2. mannyatkins says:

    Beautiful story of wolves, and beautiful blog – thank you!

  3. Chris, thank you so much for writing this. I believe every post I’ve read of yours has struck me deeply and altered my perceptions. I appreciate that. Thank you for sharing your thoughts and heart with us in Internet land. I, for one, have missed your posts and I hope you’ve overcome the block and can continue doing this that you do so well. You’re amazing and thank you (again) for sharing your gift with the world.

  4. savageddt says:

    Sharing your thoughts and feelings does not make you a homosexual… Ffs, people sometimes😡. Thank you for sharing this great post. I have not written a poem in over 4 years, where my poetry were about love, lost love and some cases realy screwed up stuff. I am a man, does that make me gay? I dont care. Words will find you again my friend. Just push through it.

  5. Auroraboros says:

    Good Lord, thank you for sharing this… You have already had a significant impact on me in the short time I have known you through your writing. You are a magnificent writer and it is an honor to know your work. You speak great truth in this piece, and are very healthy in how you dealt with the words of fools. Keep writing, keep sharing, keep loving.

    I seriously don’t mean to promote myself here, but I actually just posted a spoken word about this topic, I think you might appreciate it… https://objectsandthedistancebetweenthem.wordpress.com/2018/03/21/124/

  6. DSKlausler says:

    Chris: I’ve always admired your writing… simply great expressive work. Couple of things you know: your dickhead correspondent will cringe when he reads this: “…a homophobic slur from someone so socially and intellectually inept…”; and, your now distant amore will wonder if she perhaps made a mistake.

  7. Mireille Albert says:

    Wow ! Amazing post ! The wolf also holds a dear place in my heart, hope to read more of your path soon !

  8. One Sister says:

    It’s funny I came across this now. My son just asked me what three wishes I had, if I could do anything. The top one was right along the same lines as yours! In Italian they say wish for the moon so even if you don’t get there you’ll at least be among the stars! Best wishes.

  9. floweringink says:

    I think you are lovely and thoughtful and talented and write the kinds of things that make people feel and think and take pause. This is the first thing I read this morning; a wonderful way to start the day.

  10. Thank you so much for coming back. I enjoy your writing. I look forward to seeing/reading more of you in the future.

  11. galby68 says:

    Amazing post and a story that hits me at almost the perfect time. Where a few wolves can reshape the ecosystem of Yellowstone, I am borrowing and using this story to help inspire my junior managers at work to reshape the behavioral culture at work. Thank you!

  12. They say writer’s block is simply us not wanting to confront what our soul’s need to say. I guess what that milling around in my head I see those writing or lack of writing seasons differently. I sympathize with your struggle.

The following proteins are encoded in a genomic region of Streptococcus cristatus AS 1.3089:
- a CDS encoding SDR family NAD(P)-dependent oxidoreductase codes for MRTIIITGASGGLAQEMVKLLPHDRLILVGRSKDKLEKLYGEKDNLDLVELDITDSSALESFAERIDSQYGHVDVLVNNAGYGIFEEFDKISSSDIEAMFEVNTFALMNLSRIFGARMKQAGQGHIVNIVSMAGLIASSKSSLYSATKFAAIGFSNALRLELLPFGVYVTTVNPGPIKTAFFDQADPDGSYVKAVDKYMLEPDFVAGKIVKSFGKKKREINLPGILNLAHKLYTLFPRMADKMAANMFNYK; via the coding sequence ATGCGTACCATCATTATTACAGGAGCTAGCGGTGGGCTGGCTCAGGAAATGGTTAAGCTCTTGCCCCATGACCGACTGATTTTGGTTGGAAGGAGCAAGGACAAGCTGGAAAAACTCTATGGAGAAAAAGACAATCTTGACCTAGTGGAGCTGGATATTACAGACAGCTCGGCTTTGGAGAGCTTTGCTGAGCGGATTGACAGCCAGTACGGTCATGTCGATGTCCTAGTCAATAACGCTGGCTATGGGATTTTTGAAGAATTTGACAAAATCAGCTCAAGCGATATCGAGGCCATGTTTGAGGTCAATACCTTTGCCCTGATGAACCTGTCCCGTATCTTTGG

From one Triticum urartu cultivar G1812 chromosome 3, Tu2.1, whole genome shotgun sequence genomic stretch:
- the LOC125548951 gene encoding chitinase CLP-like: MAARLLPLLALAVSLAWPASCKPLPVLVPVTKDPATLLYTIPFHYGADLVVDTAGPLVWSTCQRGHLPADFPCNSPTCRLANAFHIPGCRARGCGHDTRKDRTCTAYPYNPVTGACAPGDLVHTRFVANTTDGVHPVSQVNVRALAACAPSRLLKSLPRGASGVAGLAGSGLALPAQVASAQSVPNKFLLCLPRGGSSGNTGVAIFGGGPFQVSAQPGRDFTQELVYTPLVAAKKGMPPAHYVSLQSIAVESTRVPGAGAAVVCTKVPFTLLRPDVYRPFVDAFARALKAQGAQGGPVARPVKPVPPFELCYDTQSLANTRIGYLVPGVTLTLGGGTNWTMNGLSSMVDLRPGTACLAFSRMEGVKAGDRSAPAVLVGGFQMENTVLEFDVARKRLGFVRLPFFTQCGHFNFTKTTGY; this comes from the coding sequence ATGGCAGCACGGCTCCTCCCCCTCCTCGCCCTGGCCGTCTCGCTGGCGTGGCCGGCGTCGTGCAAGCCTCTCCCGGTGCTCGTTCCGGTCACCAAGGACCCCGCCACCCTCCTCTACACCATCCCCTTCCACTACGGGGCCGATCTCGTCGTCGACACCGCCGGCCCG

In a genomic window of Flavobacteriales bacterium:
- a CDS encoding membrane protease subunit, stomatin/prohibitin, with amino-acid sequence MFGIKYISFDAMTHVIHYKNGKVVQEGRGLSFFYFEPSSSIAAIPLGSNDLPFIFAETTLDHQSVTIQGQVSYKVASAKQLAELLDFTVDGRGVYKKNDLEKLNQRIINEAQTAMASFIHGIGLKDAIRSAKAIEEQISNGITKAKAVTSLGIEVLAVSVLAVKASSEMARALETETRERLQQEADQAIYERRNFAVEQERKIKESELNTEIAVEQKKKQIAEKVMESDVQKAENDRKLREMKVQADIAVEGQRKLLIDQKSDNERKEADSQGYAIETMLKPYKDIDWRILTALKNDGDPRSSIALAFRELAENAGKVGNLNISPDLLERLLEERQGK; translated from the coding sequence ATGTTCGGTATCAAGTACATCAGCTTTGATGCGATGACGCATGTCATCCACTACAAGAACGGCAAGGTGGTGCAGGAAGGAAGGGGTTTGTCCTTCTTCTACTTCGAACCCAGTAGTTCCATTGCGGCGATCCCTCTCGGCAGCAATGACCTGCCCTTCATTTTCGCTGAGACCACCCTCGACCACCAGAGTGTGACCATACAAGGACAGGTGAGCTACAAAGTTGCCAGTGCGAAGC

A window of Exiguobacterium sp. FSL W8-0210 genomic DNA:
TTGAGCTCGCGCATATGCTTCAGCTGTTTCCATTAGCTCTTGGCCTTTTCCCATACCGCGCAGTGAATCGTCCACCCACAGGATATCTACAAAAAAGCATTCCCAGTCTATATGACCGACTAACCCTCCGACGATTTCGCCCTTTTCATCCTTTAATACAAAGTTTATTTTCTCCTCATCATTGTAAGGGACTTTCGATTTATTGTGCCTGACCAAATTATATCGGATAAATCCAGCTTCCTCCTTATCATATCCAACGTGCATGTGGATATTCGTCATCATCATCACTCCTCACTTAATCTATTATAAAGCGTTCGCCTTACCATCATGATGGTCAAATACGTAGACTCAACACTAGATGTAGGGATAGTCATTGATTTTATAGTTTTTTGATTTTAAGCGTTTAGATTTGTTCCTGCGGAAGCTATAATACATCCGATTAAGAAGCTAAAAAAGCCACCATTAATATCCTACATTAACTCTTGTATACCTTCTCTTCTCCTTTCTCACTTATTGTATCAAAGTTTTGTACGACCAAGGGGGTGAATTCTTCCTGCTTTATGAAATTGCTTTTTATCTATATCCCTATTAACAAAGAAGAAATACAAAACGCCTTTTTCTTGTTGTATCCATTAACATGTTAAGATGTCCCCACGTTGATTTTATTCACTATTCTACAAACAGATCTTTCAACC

You’re quite talented. Take your time. The world is yours. Mine. Theirs. Enjoy the journey. xo

  13. @vapor_sage says:

    Nailed it! For me, I’ve found that there comes a catalyst while in the desert of despair that releases the build-up simmering within

  14. floatinggold says:

    Just write. And you will get back on track.
    Well done on your manuscript, though.

  15. Beechmount says:

    Sometimes, we have to let some wolves into our lives to re-establish equilibrium

  16. Wonderful, soulful post. We have much to learn from wolves, and you. Keep writing, please.

  17. Reblogged this on eclectic haze and commented:
    good to see this gentleman writing again…

  18. Mysterious May says:

    This post touched me so much. I am sorry to hear about what you’ve been through and I am glad you’re healed now. I think the worst thing as writers is trying to create stories we think people will love. I am with you on creating a piece of art that is going to inspire people instead of trying to produce a bestseller. Thank you for writing this.

  19. A. L. Kaplan says:

    Great post. Keep on writing and sharing.

  20. penhanley says:

    This is a brilliant blog post, beautiful and brave. Inspiring. Keep up the good work – in spite of all the odds! Voices like yours are what the world needs right now. – Penny.

  21. Jennie says:

    Thank you for sharing this story of the wolves being reintroduced to Yellowstone. The many changes were incredible. Wolves brought back natural flow of nature. So important!!

  22. Sala says:

    You are an amazingly gifted artist. Thank you for your stories and words of inspiration. Your work is healing because it’s filled with love. I loved hearing about the rebirth of the ecosystem in Yellowstone. Yay wolves!

  23. Wow! So compelling. To compare the wolves to your life story is very profound.

  24. Diogo says:

    Loved it in more ways than 1! Many more! Keep it coming!

  25. PixelatedAsh says:

    your writing is amazing and inspires people across the world. this post was beautiful.

  26. Congrats, so beautiful, so inspiring like usually. But this post is surely one of my favorites.👍🏼

  27. hirsutemal says:

    Brilliant and inspiring post; many thanks!

  28. hirsutemal says:

    Reblogged this on MAL's MURMURINGS and commented:
    a brilliant and inspiring post about ecosystems and cognitive ecosystems. Change is possible!

  29. There are no words other than brilliant and keep going!